Jodi Buckalew remembers hearing the diagnosis “breast cancer” on March 26, 2014, then a full-body sensation “like a fire hose aimed right at me – medical information, so many treatment words like ‘chemo,’ and other words I didn’t even understand. It’s all so much to take in.”
Jodi’s cancer was highly aggressive. There was scant time to process all of those words or to ponder many options. She had gone to a hospital emergency room on a Saturday with chest pains, which turned out to be pneumonia and pleurisy. But the ER physician was suspicious of lumps he felt in her neck during her exam. Four days later she went for a mammogram and a biopsy.
She had Stage 3, Step B breast cancer – just a hair’s width away from the most aggressive Stage 4. Only three weeks after receiving her diagnosis and with constant support and love from family and friends, she began the first of her six chemotherapy treatments, then had a double mastectomy, followed by 28 radiation treatments and reconstructive surgery.
Jodi, one of two administrative assistants to Mayor Biskupski, is talking about survival for Breast Cancer Awareness Month AKA #pinktober.
“All you can do is fight cancer like a son of a b*tch. That’s all you have,” she says.
No-nonsense talk is Jodi’s trademark, but she is equally known for showing patience and concern for constituents and other visitors to the Mayor’s Office.
After surviving for 2 ½ years, Jodi has grown a passion for raising awareness about breast cancer, and supporting those who are fighting it.
“So many millions of women have lived with this disease. We all seem to know someone who has been affected by it. Awareness truly makes a difference. This is a battle we can’t stop fighting until we fully eradicate breast cancer,” Mayor Biskupski says.
Jodi knows this. She recently bought out a discount store’s entire inventory of pink ribbon sticker packets. They are stacked on her desk, where she hands them out to city employees and anyone else who’d like a ribbon to wear that day.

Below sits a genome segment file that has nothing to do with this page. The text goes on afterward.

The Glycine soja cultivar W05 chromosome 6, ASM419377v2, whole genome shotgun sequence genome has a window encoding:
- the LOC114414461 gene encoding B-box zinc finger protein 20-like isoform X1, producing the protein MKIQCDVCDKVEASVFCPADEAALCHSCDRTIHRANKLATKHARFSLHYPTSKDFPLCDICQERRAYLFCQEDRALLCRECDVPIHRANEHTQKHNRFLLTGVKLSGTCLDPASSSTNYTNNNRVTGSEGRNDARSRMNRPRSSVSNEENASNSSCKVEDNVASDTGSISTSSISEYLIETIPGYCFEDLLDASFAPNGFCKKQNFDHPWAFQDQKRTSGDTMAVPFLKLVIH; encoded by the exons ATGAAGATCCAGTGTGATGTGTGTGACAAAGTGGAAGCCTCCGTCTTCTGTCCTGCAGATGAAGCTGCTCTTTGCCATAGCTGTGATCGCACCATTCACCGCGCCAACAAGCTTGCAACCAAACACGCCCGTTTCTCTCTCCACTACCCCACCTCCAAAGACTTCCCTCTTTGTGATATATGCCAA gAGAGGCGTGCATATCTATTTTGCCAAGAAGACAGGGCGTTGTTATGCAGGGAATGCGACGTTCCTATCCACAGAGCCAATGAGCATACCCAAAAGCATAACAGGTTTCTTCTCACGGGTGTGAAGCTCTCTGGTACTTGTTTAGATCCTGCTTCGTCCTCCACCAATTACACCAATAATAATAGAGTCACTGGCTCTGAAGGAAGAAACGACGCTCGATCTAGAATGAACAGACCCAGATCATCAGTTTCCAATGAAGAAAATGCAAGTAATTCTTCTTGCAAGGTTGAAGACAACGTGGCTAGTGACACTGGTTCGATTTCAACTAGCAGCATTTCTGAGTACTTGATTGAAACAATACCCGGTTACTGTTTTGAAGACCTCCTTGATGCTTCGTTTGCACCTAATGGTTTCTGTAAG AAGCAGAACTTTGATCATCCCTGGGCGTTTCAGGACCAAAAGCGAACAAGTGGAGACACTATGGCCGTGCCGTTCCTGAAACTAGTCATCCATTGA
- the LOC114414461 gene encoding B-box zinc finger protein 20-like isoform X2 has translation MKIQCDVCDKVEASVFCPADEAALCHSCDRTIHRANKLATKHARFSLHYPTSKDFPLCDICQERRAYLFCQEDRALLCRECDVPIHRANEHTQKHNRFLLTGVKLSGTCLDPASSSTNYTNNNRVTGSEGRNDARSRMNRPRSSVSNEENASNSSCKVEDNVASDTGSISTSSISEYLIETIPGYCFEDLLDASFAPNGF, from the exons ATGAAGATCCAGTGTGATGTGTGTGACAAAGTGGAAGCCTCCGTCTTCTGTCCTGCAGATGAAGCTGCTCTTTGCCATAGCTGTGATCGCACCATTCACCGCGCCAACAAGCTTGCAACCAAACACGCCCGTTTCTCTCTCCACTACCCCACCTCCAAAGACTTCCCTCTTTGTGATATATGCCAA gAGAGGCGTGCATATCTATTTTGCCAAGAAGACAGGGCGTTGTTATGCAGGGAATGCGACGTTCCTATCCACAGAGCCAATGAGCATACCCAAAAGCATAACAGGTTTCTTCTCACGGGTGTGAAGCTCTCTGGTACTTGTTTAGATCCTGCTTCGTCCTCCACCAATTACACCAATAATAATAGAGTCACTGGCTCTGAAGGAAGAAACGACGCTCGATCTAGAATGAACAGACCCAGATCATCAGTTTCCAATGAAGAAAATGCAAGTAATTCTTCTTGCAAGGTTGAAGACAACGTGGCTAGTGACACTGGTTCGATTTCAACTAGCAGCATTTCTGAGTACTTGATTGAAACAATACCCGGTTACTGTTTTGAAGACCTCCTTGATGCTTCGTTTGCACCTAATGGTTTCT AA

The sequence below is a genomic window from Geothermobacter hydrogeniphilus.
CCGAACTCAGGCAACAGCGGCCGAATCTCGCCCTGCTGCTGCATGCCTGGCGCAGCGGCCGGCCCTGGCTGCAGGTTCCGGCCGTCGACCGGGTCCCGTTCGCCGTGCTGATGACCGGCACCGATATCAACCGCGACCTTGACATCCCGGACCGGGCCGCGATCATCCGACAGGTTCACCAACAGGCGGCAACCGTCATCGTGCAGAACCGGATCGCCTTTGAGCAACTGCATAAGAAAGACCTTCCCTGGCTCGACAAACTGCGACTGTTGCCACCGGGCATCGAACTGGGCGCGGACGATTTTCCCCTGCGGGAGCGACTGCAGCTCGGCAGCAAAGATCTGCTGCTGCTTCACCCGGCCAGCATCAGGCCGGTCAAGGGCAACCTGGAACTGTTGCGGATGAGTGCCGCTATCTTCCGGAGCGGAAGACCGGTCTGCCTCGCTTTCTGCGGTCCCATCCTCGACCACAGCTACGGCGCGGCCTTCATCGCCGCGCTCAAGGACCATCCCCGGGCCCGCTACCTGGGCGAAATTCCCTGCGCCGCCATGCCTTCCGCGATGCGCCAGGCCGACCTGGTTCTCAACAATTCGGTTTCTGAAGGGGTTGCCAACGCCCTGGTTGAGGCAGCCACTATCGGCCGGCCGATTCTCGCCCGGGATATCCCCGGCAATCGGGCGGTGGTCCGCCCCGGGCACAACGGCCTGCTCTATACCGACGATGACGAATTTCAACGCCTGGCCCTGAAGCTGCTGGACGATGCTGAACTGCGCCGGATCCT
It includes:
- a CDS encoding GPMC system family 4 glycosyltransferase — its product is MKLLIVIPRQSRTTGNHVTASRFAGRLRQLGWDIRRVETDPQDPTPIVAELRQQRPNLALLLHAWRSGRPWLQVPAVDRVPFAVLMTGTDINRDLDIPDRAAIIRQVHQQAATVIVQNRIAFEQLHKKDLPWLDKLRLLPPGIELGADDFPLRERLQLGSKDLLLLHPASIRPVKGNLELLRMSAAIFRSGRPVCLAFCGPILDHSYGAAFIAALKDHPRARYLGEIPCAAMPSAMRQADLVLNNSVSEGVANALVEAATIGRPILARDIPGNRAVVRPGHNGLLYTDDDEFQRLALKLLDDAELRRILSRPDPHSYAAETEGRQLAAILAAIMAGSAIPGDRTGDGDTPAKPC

While a diagnosis of breast cancer is far from the death sentence it was just a few decades ago, the American Cancer Society and other prevention organizations continue every effort to raise public awareness through traditional and social media campaigns.
The statistics flow. For example:
- The leading risk factor for breast cancer is simply being a woman. Women are 100 times more likely to be at risk than men.
- But men do, indeed, get breast cancer. About 2,150 men in the U.S. are diagnosed annually.
- A top risk factor for breast cancer is simply growing older. Nearly 79 percent of new cases and 88 percent of deaths occurred in women age 50 and older.
- More than 3.1 million alive today in the U.S. have a history of breast cancer.
- The risk of overweight women developing breast cancer after menopause is 1.5 times higher than in leaner women.
- Don’t underestimate the importance of monthly breast self-exams. Women discover 8 out of 10 breast lumps themselves through this process.
The statistic Jodi can best speak to is this one: 85 percent of breast cancer cases occur in women who have no family history of the disease.
“I have no cancer in my family. I had a clear mammogram the year before,” she says.
Her oncologist has told her “I’m glad you couldn’t breathe the day you came to the ER. It saved your life.”
Jodi’s prognosis is hopeful for now – regular scans have come up clean. Still, she will not call herself a survivor until at least five years have passed. “I tell people I am surviving. That’s all I can say for now.”
She highly recommends confronting breast cancer with every ounce of positive energy available. Early on, Jodi and Trent, her husband of 29 years (he’s better known as Bucky), chose the slogan “Beast Mode” to get them through the fight.
Before they knew it, friends were buying t-shirts emblazoned with “Beast Mode” (including the Mayor, who was working at the time with Jodi in Salt Lake County and was one of the first to wear a shirt). Their daughter Ashley shaved her head in solidarity with Jodi losing her hair. Friends joined her en masse to participate in cancer awareness walks.
“I couldn’t have done this alone,” she says.
Today, Jodi’s life is about living in the moment – walking barefoot on the beach, playing with her 7-year-old grandson, Tanner, good seats at University of Utah football games.
There’s no time for sweating the small stuff.
“Uh no,” she says. “I don’t worry much about the dust in my house.”